Dorothy Canfield Fisher – The Vermont Journal & The Shopper

Dorothy Canfield Fisher at home in Arlington. Photo provided

The title of my weekly column is, “Local History.” As you know, I usually write about something of local history or interest. But my interests are much broader than just local history. So this week I stray some. I hope you approve.

I love Vermont and I love history, so it only follows I love Vermont history. This week, I write about Dorothy Canfield Fisher of Arlington, Vermont. She spoke five languages ​​fluently. The following is an excerpt from her Wikipedia page:

Dorothy CanfieldFisher, Feb. 17, 1879 – Nov. 9, 1958, was an educational reformer, social activist, and best-selling American author in the early 20th century. She strongly supported women’s rights, racial equality, and lifelong education. Eleanor Roosevelt named her one of the ten most influential women in the United States. In addition to bringing the Montessori method of child-rearing to the US, she presided over the country’s first adult education program and shaped literary tastes by serving as a member of the Book of the Month Club selection committee from 1925 – 1951.

The postcard

I recently purchased from a large lot of real photo postcards, an autographed postcard of Dorothy Canfield Fisher. She sits outdoors near a bubbling pool at her Arlington home.

The message on the postcard:

Arlington, Vt., Oct. 26, 1938.

Dear Mrs Greene,

It’ll be an honor to autograph a book of mine for a Vermont neighbor – especially one from Morrisville, where my dear Godfather was born. So send it along.

Cordially, Dorothy Canfield Fisher

A postcard from Dorothy Canfield Fisher to a Mrs. Greene. Oct. 26, 1938. Photo provided by Ron Patch

I just started reading, “Memories of My Home Town,” written by Fisher in 1955. In literary detail I lack, Fisher explains why Vermonters treasure our history and stories. Her description of Arlington would be true of most small towns in Vermont and New Hampshire.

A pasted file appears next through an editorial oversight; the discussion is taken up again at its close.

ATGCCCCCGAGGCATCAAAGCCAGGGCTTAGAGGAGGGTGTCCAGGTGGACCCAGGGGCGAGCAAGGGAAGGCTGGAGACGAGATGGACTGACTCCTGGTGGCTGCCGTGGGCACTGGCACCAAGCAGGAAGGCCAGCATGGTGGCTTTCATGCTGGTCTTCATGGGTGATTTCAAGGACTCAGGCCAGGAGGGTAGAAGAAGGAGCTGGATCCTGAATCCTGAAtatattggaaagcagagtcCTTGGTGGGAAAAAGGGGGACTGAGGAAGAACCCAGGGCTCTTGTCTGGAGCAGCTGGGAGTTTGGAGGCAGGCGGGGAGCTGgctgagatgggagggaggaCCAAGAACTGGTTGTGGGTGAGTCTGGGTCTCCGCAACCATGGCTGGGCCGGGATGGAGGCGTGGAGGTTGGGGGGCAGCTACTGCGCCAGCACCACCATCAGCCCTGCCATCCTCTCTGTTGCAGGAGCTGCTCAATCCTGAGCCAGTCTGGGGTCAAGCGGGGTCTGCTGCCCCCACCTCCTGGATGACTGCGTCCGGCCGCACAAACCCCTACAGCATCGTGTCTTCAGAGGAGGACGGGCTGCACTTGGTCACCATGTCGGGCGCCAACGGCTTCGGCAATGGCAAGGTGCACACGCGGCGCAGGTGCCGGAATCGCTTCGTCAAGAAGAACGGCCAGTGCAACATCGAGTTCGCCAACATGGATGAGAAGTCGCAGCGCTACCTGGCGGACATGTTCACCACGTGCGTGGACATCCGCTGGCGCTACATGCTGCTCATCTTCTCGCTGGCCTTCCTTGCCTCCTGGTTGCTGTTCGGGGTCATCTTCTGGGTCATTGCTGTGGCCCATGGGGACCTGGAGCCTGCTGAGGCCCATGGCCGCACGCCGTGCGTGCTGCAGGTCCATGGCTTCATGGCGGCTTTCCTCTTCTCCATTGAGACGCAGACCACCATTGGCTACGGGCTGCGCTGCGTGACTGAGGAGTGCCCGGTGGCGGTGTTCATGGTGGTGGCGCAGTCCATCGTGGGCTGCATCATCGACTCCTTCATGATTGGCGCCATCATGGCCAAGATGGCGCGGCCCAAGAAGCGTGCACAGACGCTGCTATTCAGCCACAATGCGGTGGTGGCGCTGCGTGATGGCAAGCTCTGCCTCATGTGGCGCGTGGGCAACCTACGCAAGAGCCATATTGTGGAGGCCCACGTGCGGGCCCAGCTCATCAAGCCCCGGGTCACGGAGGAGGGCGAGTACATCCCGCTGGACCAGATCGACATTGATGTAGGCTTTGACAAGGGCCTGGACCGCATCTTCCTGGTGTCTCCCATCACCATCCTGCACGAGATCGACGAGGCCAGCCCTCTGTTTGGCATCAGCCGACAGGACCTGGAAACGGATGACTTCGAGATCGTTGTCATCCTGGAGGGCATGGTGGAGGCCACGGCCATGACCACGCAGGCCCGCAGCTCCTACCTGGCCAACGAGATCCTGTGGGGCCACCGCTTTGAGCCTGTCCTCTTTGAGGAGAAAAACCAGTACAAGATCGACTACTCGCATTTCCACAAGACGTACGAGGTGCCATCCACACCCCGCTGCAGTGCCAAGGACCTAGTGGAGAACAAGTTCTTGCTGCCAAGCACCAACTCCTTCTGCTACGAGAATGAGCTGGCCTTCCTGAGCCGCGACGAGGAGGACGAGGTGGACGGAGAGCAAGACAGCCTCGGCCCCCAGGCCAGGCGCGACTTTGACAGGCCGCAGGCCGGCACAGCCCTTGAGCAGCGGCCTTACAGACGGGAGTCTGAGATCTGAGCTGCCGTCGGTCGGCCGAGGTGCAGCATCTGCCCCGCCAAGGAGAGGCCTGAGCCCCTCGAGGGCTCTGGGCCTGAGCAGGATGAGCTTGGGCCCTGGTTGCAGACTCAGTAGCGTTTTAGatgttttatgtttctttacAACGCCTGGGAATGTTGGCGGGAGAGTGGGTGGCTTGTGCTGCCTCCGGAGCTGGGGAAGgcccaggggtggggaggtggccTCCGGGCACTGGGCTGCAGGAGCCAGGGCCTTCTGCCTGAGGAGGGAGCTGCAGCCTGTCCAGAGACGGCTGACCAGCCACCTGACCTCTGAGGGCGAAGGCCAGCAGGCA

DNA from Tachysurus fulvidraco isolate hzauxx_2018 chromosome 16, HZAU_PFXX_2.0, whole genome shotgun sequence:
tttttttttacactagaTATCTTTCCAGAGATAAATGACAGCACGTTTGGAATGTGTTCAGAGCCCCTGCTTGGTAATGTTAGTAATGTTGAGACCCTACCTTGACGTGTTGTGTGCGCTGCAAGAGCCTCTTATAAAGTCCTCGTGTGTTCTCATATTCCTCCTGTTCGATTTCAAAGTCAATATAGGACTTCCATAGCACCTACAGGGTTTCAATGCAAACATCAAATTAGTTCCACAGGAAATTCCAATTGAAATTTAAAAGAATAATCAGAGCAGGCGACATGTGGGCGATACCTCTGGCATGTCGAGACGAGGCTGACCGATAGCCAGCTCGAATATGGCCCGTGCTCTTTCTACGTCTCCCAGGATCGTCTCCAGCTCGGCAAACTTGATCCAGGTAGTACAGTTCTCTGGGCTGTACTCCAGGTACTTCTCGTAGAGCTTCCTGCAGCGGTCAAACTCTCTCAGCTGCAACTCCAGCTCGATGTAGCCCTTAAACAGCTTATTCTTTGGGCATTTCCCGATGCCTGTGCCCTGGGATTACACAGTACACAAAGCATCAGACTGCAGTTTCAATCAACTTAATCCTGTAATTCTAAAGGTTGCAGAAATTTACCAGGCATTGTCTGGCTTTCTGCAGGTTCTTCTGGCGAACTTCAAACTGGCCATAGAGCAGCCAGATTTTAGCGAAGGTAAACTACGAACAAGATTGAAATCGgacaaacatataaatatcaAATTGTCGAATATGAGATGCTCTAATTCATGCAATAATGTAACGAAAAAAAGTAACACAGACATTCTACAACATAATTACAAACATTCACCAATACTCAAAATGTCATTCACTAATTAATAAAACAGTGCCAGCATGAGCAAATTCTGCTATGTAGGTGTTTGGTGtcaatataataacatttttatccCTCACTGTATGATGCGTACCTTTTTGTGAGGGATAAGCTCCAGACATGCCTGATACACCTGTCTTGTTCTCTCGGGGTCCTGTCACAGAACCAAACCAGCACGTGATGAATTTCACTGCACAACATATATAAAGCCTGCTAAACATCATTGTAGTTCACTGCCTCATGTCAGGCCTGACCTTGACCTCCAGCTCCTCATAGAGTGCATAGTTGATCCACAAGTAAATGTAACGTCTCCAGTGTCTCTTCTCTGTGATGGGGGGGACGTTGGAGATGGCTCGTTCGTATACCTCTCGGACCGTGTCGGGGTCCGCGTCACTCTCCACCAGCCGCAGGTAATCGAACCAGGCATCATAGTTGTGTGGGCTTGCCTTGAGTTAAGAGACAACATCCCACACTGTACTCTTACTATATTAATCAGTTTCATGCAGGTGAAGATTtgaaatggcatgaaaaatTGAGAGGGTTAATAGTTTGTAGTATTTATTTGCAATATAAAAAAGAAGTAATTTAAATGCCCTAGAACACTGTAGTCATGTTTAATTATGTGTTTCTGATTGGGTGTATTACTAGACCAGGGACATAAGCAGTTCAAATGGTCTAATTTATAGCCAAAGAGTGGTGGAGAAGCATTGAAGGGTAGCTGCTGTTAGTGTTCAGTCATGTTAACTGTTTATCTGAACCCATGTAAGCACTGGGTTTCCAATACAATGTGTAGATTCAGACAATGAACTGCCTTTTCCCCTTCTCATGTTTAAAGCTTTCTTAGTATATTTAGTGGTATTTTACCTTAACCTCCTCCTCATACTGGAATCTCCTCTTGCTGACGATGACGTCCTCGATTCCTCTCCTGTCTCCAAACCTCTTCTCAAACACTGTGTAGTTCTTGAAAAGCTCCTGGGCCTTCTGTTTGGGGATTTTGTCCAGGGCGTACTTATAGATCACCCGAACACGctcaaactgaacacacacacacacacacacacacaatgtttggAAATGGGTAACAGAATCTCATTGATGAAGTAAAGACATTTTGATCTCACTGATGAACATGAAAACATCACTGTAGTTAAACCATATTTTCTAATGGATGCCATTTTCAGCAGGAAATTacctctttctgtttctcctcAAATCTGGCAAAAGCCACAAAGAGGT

The introduction, in part:

In Arlington, as in most small, old, close-knit communities, everyday chat between neighbors is not limited to the present. The past is part of today. Some happenings of long ago often appear in talk about an event of today, especially if it is, as old stories often are, an explanatory footnote from 1810, 1779, or 1862 to gossip of the mid-twentieth century.

These stories are so familiar to those who cite them that often, only a single phrase need to be used, as, “Who’s sick?” or, “Where’s my hat?”…

…These modern tales cannot be told twice because they have no value beyond the unexpectedness of the crack at the end. We treasure our remembered people and doings because they are comments on human life, drawn from somebody’s first-hand experience. For us they do not get threadbare, withered, or forlornly cracked and shabby with much handling, but rather, like a well-kept, much used old pine table or maple desk, come down from our community’s past, with a gleam which only age and constant, purposeful use can produce.

But we know very well that these tiny glints from the past life of our old home town belong, like the plain old table, right where they have always been. An incommunicable part of their flavor for us is that they bring to our minds something or somebody who really lived here, where we now live – perhaps in the little old house, last in the village, on the left-hand side as you drive out toward West Arlington….

…We know very well that these humble anecdotes would seem to people of the big world no more than pinches of dust – or perhaps single blades of grass from a meadow.

Why put them down on printed pages at all, even on privately printed pages? Well, one reason is that we feel we would like them to be known to all our younger generation, just growing up, and to newer people come to Arlington to join us as residents and citizens…

…Such stories would be intolerably tiresome to many sophisticated Americans, who are used to talk brisker, more strongly accented, more explicit, more brightly colored, more swiftly paced, or sharply focused on the present. If you belong to that numerically large and urban group, my advice to you is just to lay this book back on the pile in the bookstore and forget it.

As I read the introduction I recognized myself in her words. Until now, I was unaware why I told stories of the old days. It is part of what makes a Vermonter. We cherish our ancestors and our history. I bet more than a few readers will make this same observation.

This week’s old saying: “When I’m by myself I’m in the company of a fool.”

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